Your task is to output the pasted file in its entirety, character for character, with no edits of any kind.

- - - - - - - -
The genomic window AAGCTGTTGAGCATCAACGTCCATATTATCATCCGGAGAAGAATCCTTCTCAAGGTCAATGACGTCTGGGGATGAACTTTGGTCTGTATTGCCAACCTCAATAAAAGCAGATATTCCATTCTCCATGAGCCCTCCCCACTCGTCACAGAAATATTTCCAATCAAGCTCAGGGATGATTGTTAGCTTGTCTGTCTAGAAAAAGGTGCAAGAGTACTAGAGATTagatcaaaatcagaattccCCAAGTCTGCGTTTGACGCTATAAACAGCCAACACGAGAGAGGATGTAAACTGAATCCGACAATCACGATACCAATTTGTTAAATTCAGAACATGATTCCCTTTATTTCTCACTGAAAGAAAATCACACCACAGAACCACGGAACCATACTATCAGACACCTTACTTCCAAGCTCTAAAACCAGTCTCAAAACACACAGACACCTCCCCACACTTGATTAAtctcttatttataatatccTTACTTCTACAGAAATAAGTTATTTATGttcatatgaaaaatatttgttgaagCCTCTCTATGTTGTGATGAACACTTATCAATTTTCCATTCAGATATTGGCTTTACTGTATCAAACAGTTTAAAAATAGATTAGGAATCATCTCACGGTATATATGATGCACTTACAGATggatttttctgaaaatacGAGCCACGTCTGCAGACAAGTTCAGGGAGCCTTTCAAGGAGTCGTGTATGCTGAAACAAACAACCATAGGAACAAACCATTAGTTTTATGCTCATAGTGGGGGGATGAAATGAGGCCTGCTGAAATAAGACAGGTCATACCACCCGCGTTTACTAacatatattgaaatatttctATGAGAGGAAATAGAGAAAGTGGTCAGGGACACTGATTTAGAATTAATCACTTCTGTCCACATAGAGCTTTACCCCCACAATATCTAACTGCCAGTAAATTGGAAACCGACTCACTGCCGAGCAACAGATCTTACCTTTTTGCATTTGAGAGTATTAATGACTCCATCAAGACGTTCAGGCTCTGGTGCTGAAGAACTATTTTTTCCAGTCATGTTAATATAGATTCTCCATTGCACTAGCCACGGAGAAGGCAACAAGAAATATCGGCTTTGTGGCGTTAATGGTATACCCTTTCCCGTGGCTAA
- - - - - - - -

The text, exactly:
The genomic window AAGCTGTTGAGCATCAACGTCCATATTATCATCCGGAGAAGAATCCTTCTCAAGGTCAATGACGTCTGGGGATGAACTTTGGTCTGTATTGCCAACCTCAATAAAAGCAGATATTCCATTCTCCATGAGCCCTCCCCACTCGTCACAGAAATATTTCCAATCAAGCTCAGGGATGATTGTTAGCTTGTCTGTCTAGAAAAAGGTGCAAGAGTACTAGAGATTagatcaaaatcagaattccCCAAGTCTGCGTTTGACGCTATAAACAGCCAACACGAGAGAGGATGTAAACTGAATCCGACAATCACGATACCAATTTGTTAAATTCAGAACATGATTCCCTTTATTTCTCACTGAAAGAAAATCACACCACAGAACCACGGAACCATACTATCAGACACCTTACTTCCAAGCTCTAAAACCAGTCTCAAAACACACAGACACCTCCCCACACTTGATTAAtctcttatttataatatccTTACTTCTACAGAAATAAGTTATTTATGttcatatgaaaaatatttgttgaagCCTCTCTATGTTGTGATGAACACTTATCAATTTTCCATTCAGATATTGGCTTTACTGTATCAAACAGTTTAAAAATAGATTAGGAATCATCTCACGGTATATATGATGCACTTACAGATggatttttctgaaaatacGAGCCACGTCTGCAGACAAGTTCAGGGAGCCTTTCAAGGAGTCGTGTATGCTGAAACAAACAACCATAGGAACAAACCATTAGTTTTATGCTCATAGTGGGGGGATGAAATGAGGCCTGCTGAAATAAGACAGGTCATACCACCCGCGTTTACTAacatatattgaaatatttctATGAGAGGAAATAGAGAAAGTGGTCAGGGACACTGATTTAGAATTAATCACTTCTGTCCACATAGAGCTTTACCCCCACAATATCTAACTGCCAGTAAATTGGAAACCGACTCACTGCCGAGCAACAGATCTTACCTTTTTGCATTTGAGAGTATTAATGACTCCATCAAGACGTTCAGGCTCTGGTGCTGAAGAACTATTTTTTCCAGTCATGTTAATATAGATTCTCCATTGCACTAGCCACGGAGAAGGCAACAAGAAATATCGGCTTTGTGGCGTTAATGGTATACCCTTTCCCGTGGCTAA